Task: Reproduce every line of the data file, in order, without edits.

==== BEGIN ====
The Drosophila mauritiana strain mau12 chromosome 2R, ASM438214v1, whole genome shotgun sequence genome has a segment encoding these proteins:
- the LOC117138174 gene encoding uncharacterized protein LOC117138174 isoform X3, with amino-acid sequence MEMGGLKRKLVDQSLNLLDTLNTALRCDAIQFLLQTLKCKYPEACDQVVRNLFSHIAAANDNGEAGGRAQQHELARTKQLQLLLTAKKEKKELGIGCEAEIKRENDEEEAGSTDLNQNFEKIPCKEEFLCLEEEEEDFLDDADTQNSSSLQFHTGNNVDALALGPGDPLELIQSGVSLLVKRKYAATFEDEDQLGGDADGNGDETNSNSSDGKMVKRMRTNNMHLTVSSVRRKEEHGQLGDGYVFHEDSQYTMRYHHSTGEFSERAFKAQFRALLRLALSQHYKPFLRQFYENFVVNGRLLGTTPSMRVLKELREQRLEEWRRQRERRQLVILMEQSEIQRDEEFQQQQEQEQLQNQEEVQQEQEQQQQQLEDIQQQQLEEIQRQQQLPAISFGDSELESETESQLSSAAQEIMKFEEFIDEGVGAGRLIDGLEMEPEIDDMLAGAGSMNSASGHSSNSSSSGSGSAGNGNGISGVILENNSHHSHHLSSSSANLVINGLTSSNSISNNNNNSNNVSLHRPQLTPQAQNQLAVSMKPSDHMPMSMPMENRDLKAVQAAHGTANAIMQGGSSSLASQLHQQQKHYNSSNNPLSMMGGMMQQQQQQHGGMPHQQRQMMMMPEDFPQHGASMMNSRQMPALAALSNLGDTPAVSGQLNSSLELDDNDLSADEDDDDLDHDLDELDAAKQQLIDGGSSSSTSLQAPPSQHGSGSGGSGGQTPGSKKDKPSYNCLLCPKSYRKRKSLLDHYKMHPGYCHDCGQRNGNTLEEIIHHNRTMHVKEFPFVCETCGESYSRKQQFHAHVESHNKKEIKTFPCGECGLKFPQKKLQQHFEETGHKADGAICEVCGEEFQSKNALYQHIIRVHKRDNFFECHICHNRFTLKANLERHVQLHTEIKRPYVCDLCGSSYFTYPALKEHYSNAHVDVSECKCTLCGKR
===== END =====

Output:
The Drosophila mauritiana strain mau12 chromosome 2R, ASM438214v1, whole genome shotgun sequence genome has a segment encoding these proteins:
- the LOC117138174 gene encoding uncharacterized protein LOC117138174 isoform X3, with amino-acid sequence MEMGGLKRKLVDQSLNLLDTLNTALRCDAIQFLLQTLKCKYPEACDQVVRNLFSHIAAANDNGEAGGRAQQHELARTKQLQLLLTAKKEKKELGIGCEAEIKRENDEEEAGSTDLNQNFEKIPCKEEFLCLEEEEEDFLDDADTQNSSSLQFHTGNNVDALALGPGDPLELIQSGVSLLVKRKYAATFEDEDQLGGDADGNGDETNSNSSDGKMVKRMRTNNMHLTVSSVRRKEEHGQLGDGYVFHEDSQYTMRYHHSTGEFSERAFKAQFRALLRLALSQHYKPFLRQFYENFVVNGRLLGTTPSMRVLKELREQRLEEWRRQRERRQLVILMEQSEIQRDEEFQQQQEQEQLQNQEEVQQEQEQQQQQLEDIQQQQLEEIQRQQQLPAISFGDSELESETESQLSSAAQEIMKFEEFIDEGVGAGRLIDGLEMEPEIDDMLAGAGSMNSASGHSSNSSSSGSGSAGNGNGISGVILENNSHHSHHLSSSSANLVINGLTSSNSISNNNNNSNNVSLHRPQLTPQAQNQLAVSMKPSDHMPMSMPMENRDLKAVQAAHGTANAIMQGGSSSLASQLHQQQKHYNSSNNPLSMMGGMMQQQQQQHGGMPHQQRQMMMMPEDFPQHGASMMNSRQMPALAALSNLGDTPAVSGQLNSSLELDDNDLSADEDDDDLDHDLDELDAAKQQLIDGGSSSSTSLQAPPSQHGSGSGGSGGQTPGSKKDKPSYNCLLCPKSYRKRKSLLDHYKMHPGYCHDCGQRNGNTLEEIIHHNRTMHVKEFPFVCETCGESYSRKQQFHAHVESHNKKEIKTFPCGECGLKFPQKKLQQHFEETGHKADGAICEVCGEEFQSKNALYQHIIRVHKRDNFFECHICHNRFTLKANLERHVQLHTEIKRPYVCDLCGSSYFTYPALKEHYSNAHVDVSECKCTLCGKR